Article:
The US added more than 280,000 new diesel passenger vehicles across the country in 2016, with Texas, California and Florida having the highest numbers of diesel vehicles, according to a Diesel Technology Forum analysis of the latest Vehicles in Operation (VIO) data compiled by IHS Automotive (December 2016). The number of diesel car, SUV, full-size pickup trucks and vans in operation reached 8 million in 2016.
The 2016 increase in diesel sales was about 6.7% smaller than the some 300,000 added to the US vehicle parc in 2015, but still demonstrated resilience in a market that had 25% fewer model choices available. The 2016 increase in diesel registrations was due to the expanding popularity and increasing number of choices in the light-duty pickup market, DTF said. This more than offset the decrease in diesel car registrations due to the 25% drop in number of choices available on the market.
Highlights of the analysis include:
Eastern states showed the fastest growth in diesel light pickup registrations, led by the District of Columbia (+20%), New Jersey (+17%) and New York (+15%). Eight of the Top 10 fastest growth states were in the East.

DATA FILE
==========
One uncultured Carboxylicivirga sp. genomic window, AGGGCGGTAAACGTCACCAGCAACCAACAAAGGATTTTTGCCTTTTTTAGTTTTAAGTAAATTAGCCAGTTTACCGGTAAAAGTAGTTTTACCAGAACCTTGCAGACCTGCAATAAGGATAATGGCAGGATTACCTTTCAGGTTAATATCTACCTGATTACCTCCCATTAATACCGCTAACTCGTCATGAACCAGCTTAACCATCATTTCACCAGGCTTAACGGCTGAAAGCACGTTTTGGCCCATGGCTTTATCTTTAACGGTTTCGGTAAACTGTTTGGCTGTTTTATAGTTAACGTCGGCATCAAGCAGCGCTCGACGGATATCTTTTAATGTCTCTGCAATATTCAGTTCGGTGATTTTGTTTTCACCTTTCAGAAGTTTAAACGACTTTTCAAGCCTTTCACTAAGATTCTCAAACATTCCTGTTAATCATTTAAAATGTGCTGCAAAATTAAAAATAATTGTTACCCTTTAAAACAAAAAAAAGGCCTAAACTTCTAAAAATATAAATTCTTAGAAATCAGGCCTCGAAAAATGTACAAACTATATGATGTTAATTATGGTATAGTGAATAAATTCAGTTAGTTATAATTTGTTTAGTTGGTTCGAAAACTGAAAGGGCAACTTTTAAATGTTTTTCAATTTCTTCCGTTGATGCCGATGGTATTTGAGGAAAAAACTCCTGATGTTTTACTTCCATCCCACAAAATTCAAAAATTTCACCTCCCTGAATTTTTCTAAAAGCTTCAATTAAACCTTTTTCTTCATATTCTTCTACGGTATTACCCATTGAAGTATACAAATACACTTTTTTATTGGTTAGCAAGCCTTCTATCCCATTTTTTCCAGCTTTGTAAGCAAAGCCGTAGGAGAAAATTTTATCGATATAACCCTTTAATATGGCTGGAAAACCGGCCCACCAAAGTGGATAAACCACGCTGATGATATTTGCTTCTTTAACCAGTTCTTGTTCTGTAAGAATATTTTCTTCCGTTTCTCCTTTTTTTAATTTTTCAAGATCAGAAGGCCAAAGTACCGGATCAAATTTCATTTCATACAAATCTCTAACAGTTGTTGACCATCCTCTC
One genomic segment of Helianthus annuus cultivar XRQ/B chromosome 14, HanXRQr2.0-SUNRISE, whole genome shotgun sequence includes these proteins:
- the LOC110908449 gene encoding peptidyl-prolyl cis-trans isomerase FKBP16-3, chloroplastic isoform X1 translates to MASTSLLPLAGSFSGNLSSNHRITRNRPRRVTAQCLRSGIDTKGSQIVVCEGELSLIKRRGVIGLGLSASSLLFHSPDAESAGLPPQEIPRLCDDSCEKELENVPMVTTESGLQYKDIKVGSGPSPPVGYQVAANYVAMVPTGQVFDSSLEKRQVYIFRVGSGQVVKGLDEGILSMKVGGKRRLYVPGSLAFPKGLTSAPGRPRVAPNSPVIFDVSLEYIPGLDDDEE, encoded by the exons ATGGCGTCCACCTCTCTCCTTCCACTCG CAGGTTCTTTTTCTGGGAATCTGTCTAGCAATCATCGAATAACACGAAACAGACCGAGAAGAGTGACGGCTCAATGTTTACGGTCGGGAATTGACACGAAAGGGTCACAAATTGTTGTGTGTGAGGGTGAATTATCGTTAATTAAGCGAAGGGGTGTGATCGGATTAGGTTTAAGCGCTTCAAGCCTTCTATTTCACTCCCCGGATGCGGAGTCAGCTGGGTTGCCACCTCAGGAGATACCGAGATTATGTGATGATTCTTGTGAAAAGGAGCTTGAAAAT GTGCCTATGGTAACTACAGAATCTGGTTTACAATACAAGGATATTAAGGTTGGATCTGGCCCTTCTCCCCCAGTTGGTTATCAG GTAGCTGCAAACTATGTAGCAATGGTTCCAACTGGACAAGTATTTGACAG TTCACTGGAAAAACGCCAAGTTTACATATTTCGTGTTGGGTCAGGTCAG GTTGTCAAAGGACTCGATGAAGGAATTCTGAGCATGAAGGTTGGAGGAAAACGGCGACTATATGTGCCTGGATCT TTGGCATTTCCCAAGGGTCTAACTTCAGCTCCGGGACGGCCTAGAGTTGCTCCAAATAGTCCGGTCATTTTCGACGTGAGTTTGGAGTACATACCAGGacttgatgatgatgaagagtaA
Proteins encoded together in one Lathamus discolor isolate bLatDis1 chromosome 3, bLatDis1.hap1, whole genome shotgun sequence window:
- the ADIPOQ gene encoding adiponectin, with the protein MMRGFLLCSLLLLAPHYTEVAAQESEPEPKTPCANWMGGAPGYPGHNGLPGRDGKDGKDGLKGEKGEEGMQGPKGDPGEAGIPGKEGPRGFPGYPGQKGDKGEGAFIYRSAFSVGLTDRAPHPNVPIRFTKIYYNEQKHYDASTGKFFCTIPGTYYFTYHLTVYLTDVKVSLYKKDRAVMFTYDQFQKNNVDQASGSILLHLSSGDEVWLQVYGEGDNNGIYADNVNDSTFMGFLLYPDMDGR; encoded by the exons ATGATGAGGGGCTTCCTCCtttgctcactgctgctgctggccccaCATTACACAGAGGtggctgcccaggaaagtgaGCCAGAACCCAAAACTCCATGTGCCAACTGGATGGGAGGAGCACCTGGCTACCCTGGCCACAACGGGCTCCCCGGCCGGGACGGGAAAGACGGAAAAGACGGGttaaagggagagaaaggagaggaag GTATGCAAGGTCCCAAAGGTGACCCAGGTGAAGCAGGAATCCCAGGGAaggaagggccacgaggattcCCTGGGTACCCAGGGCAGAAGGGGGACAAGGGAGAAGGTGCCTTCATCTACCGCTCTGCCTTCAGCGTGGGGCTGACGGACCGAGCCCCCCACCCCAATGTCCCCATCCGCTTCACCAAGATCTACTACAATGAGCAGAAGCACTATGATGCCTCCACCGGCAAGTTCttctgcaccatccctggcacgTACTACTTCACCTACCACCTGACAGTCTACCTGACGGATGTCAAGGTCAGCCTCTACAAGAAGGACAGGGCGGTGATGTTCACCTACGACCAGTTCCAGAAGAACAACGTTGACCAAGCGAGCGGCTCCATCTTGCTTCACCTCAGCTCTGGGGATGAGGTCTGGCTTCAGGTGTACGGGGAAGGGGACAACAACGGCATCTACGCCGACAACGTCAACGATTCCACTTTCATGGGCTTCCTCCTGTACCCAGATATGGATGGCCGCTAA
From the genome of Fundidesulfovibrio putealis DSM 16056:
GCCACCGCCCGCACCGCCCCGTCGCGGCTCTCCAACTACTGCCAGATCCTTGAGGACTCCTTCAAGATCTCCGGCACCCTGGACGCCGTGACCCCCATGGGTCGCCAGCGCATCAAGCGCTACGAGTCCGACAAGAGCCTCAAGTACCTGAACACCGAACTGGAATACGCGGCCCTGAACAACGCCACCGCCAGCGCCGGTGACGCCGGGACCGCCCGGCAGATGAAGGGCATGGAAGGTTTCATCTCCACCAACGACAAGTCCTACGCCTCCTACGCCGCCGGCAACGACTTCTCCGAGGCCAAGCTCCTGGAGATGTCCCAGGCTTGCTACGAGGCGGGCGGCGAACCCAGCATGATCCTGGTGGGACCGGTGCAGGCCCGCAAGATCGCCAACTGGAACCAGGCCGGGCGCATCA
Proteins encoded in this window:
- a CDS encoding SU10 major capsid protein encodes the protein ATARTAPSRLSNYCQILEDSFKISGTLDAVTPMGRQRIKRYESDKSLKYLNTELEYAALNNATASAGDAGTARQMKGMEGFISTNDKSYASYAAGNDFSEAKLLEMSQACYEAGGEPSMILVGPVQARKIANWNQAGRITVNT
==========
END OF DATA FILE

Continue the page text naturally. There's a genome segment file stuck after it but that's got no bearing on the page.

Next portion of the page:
Three Northeastern states had the highest percentage of new diesel car and SUV registrations in 2016: Vermont (+35%), Maine (+29%) and New Hampshire (+12%).
Similar to 2015, California was number one in the total number of diesel cars and SUVs followed by Texas and Florida.
Texas once again held the number one spot in the pickup segment (which includes light duty and heavy-duty pick-ups), followed by California and Florida.
North Carolina (+9%) was the top state in the growth of all diesel passenger vehicles (cars, SUVs, light pickups and vans) followed by Georgia (+6.5%) and Utah (+6.3%).
Smaller population Western states had the overall highest percentage of diesel passenger vehicles led by Wyoming (11%), Montana (8%) and Idaho (7.5%). All 10 of the states with highest percentage of diesels were from West of the Mississippi River.
Diesel passenger vehicles (cars, pickup trucks and SUVs) continued to outnumber hybrid vehicles in all states except California, Massachusetts and the District of Columbia.